By Lisa Johnston
New products on display at the American International Toy Fair, held in N
Sears Holdings has opened its first Sears-branded appliance store inside a Kmart.
The store-within-a-store debuted last month inside what had been the garden department of a Birmingham, Ala., Kmart. The 4,000-square-foot shop holds less than two-thirds of the assortment found in a typical Sears store, but substantially more SKUs than are found in the approximately 280 Kmarts that presently carry appliances, where the departments typically average about 2,500 square feet.
The new Sears shop has its own entrance, checkout counters and sales team, which was reassigned from a recently shuttered Sears store nearby, and will offer the chain's full suite of in-store and at-home support services, including price comparisons, installation and repair. The appliance store will also carry Sears branding, including the chain's “Blue Appliance Crew” marketing collateral, and the main exterior sign atop the Kmart was amended to read “Kmart Sears Appliances.”
According to Sears' home appliances president Doug Moore, the closing of the local Sears created a unique opportunity to test the concept, which he described as an “early stage initiative.” While it's too soon to evaluate the results, he said, the relocation into the minimally fixtured space was fast, efficient and supported in part by the local Birmingham government, and the several hundred Kmarts nationwide with garden shops present a significant opportunity “to expand the number of places we sell appliances.”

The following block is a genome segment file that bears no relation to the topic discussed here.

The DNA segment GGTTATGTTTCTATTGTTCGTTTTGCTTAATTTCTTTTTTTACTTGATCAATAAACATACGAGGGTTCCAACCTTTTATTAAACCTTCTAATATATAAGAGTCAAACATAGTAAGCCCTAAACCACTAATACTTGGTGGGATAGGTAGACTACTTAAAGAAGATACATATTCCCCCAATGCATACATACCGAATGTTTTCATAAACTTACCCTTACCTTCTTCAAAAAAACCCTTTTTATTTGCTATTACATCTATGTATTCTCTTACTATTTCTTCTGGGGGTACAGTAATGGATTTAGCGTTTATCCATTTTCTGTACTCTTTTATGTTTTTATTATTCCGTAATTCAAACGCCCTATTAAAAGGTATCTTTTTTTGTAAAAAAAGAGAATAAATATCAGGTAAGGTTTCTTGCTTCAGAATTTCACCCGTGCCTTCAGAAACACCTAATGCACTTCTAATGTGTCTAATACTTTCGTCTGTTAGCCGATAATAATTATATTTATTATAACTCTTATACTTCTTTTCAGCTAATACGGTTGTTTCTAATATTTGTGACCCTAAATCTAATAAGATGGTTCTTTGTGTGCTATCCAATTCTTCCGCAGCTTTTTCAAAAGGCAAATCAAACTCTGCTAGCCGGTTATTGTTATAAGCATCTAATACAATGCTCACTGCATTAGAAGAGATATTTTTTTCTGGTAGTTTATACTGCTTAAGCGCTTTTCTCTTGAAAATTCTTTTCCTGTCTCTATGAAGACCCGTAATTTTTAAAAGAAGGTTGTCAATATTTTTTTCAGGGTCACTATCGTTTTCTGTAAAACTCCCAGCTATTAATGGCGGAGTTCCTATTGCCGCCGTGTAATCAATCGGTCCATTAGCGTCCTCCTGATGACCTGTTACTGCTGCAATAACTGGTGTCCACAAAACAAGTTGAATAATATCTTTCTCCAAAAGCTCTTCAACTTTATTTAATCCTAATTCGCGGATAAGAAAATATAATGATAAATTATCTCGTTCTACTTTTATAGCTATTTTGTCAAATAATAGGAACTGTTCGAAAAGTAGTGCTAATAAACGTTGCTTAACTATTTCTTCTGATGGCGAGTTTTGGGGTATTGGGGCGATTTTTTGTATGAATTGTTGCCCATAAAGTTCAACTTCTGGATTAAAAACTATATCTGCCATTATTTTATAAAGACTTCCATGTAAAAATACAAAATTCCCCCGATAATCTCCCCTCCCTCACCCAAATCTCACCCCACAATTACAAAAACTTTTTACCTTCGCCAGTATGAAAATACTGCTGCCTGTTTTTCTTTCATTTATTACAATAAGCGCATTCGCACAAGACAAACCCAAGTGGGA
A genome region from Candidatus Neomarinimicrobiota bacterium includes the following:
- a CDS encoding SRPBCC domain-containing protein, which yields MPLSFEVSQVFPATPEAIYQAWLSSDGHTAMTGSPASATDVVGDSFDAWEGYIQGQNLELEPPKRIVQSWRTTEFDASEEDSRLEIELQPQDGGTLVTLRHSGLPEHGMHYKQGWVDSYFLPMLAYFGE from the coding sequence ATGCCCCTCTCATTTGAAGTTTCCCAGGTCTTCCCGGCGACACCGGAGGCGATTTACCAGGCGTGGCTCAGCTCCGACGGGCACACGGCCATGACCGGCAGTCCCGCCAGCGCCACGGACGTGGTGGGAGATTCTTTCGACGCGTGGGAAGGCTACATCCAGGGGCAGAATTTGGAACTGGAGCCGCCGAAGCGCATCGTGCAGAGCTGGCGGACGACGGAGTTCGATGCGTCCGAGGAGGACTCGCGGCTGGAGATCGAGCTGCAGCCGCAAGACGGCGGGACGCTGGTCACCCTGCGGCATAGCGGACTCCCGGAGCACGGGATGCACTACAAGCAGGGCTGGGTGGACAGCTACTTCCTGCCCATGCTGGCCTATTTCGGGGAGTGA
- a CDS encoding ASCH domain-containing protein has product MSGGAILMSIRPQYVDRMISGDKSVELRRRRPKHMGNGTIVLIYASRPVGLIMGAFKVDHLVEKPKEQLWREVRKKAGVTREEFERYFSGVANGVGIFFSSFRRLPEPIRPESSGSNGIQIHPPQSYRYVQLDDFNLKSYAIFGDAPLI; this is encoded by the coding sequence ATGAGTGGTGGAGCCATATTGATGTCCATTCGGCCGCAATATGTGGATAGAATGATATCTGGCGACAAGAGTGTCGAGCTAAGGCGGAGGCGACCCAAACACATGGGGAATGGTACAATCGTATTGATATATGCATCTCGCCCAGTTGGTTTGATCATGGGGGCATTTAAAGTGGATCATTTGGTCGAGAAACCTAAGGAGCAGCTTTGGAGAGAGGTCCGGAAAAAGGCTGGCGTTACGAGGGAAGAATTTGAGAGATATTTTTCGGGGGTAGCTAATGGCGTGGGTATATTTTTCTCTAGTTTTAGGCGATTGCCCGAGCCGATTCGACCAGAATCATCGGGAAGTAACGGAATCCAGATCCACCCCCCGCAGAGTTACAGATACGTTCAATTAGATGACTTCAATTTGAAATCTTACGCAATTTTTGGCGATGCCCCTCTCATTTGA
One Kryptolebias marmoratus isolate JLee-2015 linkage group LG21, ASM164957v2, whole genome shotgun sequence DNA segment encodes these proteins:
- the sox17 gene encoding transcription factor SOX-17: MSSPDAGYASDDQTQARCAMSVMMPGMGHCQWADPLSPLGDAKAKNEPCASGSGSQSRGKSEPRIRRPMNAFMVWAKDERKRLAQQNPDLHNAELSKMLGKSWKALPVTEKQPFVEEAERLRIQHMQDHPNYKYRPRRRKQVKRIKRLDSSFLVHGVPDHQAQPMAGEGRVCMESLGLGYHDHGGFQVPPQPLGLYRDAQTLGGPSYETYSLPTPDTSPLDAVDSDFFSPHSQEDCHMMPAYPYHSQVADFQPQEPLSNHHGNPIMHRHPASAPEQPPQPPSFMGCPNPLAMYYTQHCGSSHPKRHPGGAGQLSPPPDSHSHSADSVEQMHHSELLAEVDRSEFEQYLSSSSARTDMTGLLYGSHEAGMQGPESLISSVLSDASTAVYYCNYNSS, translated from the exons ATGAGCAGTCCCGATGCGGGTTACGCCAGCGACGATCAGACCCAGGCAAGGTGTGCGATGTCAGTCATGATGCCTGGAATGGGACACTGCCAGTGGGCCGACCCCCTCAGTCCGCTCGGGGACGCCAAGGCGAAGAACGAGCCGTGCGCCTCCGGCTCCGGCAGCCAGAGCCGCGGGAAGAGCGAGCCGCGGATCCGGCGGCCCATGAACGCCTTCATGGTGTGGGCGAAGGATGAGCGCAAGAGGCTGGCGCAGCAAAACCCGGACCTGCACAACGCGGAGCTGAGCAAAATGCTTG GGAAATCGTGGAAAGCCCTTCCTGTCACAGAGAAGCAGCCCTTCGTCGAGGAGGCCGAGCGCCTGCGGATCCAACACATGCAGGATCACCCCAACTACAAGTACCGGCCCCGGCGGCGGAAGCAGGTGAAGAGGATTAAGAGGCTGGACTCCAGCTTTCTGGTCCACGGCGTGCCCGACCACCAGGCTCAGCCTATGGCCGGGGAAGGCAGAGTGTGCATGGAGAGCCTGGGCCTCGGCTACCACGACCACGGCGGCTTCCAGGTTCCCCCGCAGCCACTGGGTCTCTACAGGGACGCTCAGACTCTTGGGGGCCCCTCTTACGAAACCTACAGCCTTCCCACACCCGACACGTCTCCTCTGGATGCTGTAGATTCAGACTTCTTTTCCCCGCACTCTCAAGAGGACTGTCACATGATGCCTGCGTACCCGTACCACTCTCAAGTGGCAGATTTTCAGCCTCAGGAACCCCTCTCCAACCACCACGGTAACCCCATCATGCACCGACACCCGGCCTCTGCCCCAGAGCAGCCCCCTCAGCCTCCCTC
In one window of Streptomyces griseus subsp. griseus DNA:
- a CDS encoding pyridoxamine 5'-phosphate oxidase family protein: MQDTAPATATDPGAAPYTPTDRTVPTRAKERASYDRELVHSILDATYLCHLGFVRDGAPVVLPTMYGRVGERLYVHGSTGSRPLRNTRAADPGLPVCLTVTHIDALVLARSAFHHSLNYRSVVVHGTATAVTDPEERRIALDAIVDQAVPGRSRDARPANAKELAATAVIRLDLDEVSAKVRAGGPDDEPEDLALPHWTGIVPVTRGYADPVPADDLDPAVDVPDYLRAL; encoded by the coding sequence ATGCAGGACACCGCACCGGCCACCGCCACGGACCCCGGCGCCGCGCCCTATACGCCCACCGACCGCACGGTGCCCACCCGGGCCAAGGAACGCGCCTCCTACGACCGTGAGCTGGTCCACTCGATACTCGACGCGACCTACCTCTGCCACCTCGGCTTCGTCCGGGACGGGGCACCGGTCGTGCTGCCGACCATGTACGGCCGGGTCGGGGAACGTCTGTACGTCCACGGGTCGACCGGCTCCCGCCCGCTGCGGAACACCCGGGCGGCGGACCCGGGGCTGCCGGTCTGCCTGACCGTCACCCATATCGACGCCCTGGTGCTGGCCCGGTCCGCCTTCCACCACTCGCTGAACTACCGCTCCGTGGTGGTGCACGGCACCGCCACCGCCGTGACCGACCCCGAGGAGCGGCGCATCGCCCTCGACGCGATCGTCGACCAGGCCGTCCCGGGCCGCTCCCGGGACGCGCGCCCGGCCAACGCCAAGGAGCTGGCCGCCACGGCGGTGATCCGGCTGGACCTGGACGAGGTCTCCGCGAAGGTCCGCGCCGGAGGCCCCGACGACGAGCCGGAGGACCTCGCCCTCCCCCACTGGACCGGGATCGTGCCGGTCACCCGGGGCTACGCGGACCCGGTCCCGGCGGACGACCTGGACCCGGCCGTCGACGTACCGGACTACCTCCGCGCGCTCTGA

Sears has long tested various formats to extend its appliance and electronics franchise beyond the chain's mall-based box, including stand-alone specialty stores. The latter include the new Sears Home Appliance Showrooms, which target underserved metropolitan areas; more than 110 Sears Hardware and Appliance Stores, conceived as convenient neighborhood centers averaging 40,000 square feet; and about 60 independent Home Appliance Stores, which are operated under Sears' Hometown dealer network.
Utilizing the garden departments can help Sears boost majap sales and market share by leveraging Kmart's largely strip-mall real estate, a format preferred by shoppers for its easy access to stores. The strip-mall sites would also help Sears more readily tap into “take-with” sales, an advantage held by national competitors The Home Depot and Lowe's with their freestanding stores, and Best Buy with its stand-alone and strip-mall locations.
Moore said ongoing majap efforts like the stores-within-stores, the Blue Appliance Crew campaign and a recent buyer protection plan that safeguards purchases in the event of job loss, will ensure that Sears is well-positioned when the economy eventually rebounds.
“Times are still tougher than a year ago, and the unemployment news is particularly daunting,” he said. “It's a great time to help consumers.”
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